After President Trump ordered US troops removed from northern Syria, tensions in the region remain high, despite a temporary ceasefire agreement by Turkey. Sam and his guests discuss that story and look back at this week's Democratic presidential debate. Meanwhile, Facebook continues to deal with backlash over its handling of political ads and its proposed global currency, Libra. Sam is joined by Matt Pearce, a reporter for the L.A. Times covering the 2020 presidential campaign, and by the host of NPR's 'Embedded' podcast, Kelly McEvers.
You might have seen Cristela Alonzo in her Netflix stand-up special or on her ABC sitcom, 'Cristela.' Now she's out with a book all about music's role in her life called 'Music to My Years: A Mixtape Memoir of Growing Up and Standing Up.' In it she talks about her life as a first generation Mexican-American and how she found her way to stand-up comedy. She sat down with Sam Sanders to talk about her love of music and 'The Golden Girls,' growing up poor and making her sitcom, which was canceled after one season.
New sexual assault allegations came out this week against prominent news, political and entertainment figures. A few years into the #MeToo movement, what are our expectations about whether or how men accused of sexual harassment and assault can return to public life? Also, crackdowns on political corruption in Chicago intensify, and cell phone use by audience members during performances has led to a heated debate in the theater world. Plus, Snoop Dogg's performance at a university this week causes controversy. Sam hosts this weekly wrap episode from member station WBEZ in Chicago. He guests are Greta Johnsen, host of the NERDETTE podcast and WBEZ weekend anchor and Dan Mihalopoulos, investigative reporter on WBEZ's Government and Politics team.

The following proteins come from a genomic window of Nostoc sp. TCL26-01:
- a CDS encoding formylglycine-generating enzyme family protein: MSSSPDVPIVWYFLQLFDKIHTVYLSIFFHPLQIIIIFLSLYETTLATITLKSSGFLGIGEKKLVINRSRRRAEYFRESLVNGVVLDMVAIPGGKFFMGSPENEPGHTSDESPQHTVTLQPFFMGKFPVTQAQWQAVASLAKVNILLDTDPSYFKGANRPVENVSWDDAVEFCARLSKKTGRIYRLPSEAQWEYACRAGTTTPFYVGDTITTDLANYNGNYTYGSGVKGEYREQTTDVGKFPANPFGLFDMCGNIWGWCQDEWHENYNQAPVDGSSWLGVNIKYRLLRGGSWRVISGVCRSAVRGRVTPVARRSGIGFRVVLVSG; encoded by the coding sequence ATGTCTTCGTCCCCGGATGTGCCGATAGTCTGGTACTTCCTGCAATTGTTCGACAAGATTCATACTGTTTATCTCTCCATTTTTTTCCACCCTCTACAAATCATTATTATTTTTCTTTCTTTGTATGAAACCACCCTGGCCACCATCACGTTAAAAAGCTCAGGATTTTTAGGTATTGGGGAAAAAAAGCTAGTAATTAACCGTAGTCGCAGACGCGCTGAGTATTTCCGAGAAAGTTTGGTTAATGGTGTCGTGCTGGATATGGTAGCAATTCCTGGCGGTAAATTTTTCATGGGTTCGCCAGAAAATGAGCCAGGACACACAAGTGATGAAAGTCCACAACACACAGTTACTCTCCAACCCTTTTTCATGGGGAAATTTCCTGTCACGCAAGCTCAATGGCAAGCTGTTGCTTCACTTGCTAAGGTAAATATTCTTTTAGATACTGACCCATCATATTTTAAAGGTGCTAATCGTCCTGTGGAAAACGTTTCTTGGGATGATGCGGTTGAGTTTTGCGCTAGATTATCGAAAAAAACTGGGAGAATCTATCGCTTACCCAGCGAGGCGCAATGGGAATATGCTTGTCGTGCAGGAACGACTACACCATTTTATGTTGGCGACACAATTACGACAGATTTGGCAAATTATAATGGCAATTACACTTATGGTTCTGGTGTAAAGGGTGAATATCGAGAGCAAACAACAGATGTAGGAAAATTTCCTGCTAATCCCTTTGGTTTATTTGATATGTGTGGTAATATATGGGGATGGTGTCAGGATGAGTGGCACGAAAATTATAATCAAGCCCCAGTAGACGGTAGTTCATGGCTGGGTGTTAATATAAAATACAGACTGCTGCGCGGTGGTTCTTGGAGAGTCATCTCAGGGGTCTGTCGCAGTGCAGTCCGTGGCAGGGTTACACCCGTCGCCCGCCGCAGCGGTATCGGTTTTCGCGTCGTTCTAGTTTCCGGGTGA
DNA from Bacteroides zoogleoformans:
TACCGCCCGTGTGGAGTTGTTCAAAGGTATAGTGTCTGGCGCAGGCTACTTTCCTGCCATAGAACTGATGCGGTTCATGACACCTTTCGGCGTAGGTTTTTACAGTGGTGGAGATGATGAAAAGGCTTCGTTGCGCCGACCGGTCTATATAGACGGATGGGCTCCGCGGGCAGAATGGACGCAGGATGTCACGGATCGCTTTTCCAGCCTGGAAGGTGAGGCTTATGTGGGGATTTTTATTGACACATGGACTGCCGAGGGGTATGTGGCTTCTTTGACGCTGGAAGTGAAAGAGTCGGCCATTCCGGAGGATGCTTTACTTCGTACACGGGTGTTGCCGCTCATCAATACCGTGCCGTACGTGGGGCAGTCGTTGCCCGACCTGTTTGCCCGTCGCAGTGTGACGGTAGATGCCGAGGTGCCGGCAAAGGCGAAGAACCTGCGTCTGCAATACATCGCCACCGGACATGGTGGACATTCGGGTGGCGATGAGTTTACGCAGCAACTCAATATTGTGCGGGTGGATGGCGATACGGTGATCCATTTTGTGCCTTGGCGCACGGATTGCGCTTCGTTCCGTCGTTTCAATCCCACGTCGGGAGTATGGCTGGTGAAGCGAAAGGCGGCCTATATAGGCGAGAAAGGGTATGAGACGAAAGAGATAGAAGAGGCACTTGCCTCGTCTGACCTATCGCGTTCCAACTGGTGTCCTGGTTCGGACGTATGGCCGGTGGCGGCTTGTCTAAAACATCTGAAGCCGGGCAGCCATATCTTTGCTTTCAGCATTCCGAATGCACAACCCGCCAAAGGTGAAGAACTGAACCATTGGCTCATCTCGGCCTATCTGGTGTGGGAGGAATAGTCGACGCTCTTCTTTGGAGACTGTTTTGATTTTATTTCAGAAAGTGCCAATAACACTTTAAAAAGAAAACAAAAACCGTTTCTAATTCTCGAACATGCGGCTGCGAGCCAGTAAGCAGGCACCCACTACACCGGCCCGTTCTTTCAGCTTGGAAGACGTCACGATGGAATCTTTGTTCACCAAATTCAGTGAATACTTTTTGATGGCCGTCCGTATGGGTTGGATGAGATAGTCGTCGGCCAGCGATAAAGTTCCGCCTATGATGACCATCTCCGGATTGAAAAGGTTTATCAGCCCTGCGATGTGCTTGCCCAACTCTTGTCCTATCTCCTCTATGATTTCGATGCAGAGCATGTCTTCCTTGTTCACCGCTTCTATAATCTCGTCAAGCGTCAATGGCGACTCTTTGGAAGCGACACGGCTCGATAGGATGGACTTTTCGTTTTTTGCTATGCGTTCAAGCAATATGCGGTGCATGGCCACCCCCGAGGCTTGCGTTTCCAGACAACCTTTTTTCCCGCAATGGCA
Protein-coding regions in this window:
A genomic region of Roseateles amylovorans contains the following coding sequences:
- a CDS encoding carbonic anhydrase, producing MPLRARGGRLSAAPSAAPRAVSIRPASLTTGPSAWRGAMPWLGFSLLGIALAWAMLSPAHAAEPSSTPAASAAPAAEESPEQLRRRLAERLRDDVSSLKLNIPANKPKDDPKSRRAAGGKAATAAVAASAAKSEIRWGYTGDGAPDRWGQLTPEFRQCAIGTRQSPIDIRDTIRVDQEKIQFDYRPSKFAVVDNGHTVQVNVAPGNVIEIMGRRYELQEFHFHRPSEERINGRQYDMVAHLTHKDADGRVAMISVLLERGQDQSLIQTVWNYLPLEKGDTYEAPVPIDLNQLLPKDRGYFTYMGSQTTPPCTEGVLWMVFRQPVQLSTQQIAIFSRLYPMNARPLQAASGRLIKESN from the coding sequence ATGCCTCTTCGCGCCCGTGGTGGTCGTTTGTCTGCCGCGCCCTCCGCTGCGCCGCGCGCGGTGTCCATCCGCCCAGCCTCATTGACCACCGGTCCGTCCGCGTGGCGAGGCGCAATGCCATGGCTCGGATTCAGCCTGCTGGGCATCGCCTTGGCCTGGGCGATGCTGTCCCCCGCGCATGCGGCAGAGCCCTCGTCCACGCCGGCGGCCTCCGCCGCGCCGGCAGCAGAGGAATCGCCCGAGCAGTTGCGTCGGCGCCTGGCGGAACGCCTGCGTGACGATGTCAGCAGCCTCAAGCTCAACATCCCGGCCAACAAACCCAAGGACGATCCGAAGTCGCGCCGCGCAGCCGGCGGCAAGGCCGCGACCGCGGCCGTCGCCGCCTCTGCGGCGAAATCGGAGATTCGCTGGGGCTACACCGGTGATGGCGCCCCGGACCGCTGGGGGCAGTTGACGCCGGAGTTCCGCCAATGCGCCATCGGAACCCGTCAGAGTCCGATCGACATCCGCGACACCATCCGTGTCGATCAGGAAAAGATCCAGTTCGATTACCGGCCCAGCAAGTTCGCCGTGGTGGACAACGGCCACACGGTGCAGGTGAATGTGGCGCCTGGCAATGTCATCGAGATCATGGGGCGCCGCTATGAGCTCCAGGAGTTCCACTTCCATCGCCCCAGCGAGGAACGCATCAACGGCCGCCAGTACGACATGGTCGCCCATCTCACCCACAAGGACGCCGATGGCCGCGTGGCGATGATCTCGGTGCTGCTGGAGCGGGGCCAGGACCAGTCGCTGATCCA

In his memoir, 'How We Fight For Our Lives,' poet and writer Saeed Jones gets vulnerable as he details his coming of age as black and gay in small-town Texas. The former BuzzFeed editor sat down with Sam Sanders to give a glimpse of the stories behind his book, including those of his mother and grandmother, and one where he faced violence during a sexual encounter with another man.
As President Trump faces an impeachment inquiry his rhetoric is becoming more extreme, using words like "coup" and "civil war." At the same time, domestic terror experts are seeing an uptick in violent messaging from white nationalist groups, angry about the challenge to the president. Meanwhile, an upcoming Supreme Court case could decide whether Title VII employment protections apply to gay and transgender individuals. Plus, why funk music is making a resurgence in mainstream pop songs. Sam is joined by NPR national correspondents Leila Fadel and Kirk Siegler.
John Legend seems to be one of the busiest people in the entertainment business. Apart from making music, in the past few years he has been all over TV, starring in NBC's live 'Jesus Christ Superstar' broadcast and producing multiple shows, including a new hip-hop competition show for Netflix. On top of it all, Legend remains engaged in political conversations and philanthropic causes. He sat down with Sam Sanders to talk about balancing it all and where his career has taken him. This episode includes language some listeners may find offensive.